Mat Southwell, EuroNPUD: Could you discuss the input of people who use drugs?
Norway: People who use/d drugs have been a driving force in this reform. Sharing their experiences, helping shape ours, participating in the commission, collaborating to raise the profile of this debate in society; it’s the fundament of the reform. It wouldn’t have been possible without individuals with personal experience taking a step forward and giving people the possibility to get to know people that have been affected by existing policies. They’re here today!

Kaye Hall, Australia: Supply continues to be illegal. How do you manage a system whereby a user is supplying to facilitate their own disorder / use of substance. How’s that manage? Someone supplying large quantities to support their disorder, how does that figure in your system?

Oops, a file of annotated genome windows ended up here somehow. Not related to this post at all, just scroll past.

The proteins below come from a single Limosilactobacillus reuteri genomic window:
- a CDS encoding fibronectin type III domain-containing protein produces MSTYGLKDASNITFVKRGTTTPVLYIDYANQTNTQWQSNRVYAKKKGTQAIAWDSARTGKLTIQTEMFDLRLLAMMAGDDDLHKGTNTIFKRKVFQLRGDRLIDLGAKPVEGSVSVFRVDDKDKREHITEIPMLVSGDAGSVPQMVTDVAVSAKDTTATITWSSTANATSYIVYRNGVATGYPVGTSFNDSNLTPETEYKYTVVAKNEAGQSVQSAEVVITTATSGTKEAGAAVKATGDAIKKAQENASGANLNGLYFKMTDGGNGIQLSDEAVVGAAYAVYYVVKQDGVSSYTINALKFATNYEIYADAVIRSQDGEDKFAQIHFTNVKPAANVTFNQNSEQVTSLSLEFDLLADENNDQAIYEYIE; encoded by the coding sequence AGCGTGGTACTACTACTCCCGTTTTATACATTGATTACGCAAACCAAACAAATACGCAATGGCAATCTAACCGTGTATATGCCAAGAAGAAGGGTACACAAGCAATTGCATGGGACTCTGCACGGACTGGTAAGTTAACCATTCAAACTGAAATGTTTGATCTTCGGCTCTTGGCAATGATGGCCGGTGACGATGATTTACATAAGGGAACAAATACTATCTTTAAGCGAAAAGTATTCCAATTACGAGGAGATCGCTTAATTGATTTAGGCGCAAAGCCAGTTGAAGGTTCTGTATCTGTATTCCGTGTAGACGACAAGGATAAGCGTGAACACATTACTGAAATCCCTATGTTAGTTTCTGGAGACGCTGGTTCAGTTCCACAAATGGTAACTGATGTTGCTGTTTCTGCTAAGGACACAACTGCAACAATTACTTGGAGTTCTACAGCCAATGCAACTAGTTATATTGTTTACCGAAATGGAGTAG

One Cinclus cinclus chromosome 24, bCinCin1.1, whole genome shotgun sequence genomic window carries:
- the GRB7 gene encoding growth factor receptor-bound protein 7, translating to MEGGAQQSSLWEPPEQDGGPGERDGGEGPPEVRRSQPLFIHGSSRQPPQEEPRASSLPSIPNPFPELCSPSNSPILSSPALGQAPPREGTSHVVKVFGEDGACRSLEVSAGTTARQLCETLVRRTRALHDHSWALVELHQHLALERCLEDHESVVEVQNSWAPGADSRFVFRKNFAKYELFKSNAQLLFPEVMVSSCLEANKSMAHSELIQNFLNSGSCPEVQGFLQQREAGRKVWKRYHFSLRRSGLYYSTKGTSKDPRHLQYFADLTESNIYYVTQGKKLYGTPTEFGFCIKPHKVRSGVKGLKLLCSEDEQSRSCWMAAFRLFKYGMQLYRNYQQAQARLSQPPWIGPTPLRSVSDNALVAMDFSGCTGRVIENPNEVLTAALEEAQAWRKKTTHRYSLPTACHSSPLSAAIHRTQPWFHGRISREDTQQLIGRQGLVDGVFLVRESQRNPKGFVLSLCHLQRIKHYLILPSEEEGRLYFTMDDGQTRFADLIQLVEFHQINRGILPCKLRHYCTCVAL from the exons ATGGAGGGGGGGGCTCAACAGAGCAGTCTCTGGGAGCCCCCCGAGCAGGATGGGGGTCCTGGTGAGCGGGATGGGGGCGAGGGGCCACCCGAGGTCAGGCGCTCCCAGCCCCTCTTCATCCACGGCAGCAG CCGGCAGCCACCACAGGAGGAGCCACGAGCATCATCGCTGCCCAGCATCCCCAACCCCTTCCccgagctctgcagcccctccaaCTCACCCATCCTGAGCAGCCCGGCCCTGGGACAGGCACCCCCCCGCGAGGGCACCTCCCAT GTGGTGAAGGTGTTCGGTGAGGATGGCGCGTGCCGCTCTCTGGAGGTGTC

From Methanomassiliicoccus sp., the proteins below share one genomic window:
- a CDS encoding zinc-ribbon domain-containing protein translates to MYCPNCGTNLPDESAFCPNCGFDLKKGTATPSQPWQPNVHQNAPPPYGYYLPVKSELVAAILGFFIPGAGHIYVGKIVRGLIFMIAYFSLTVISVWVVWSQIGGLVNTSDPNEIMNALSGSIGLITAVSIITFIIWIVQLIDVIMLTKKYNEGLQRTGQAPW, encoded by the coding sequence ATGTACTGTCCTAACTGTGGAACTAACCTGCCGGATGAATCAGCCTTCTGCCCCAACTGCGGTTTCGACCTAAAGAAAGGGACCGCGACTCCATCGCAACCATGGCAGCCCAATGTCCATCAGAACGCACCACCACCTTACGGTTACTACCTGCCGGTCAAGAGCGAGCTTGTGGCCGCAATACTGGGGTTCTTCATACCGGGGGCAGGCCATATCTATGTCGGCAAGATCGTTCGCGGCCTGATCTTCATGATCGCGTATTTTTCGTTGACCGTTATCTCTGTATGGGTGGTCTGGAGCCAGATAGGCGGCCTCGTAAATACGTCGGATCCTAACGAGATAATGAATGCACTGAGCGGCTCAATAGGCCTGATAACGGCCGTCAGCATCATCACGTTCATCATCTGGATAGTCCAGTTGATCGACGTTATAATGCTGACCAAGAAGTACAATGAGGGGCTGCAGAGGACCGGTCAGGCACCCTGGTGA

Norway: This is not decided yet. The suggestion is to continue to have a criminal responsibility for all trafficking.

Ancella Voets, Frontline AIDS: What about the gender aspect? Given that women are disproportionately affected.
Norway: It’s a general problem and something that’s part of the law; to give sufficient help to those who need it. When it comes to vulnerable groups, special attention should be given.

Andrea Nielsen: I thank my fellow countrymen for this work and the penal. It’s refreshing to see the international community supporting a rights-based and evidence-based approach.

Steve Rolles, Transform: Has there been any consideration of not imposing any sanctions at all? Is this compliant with the Treaties?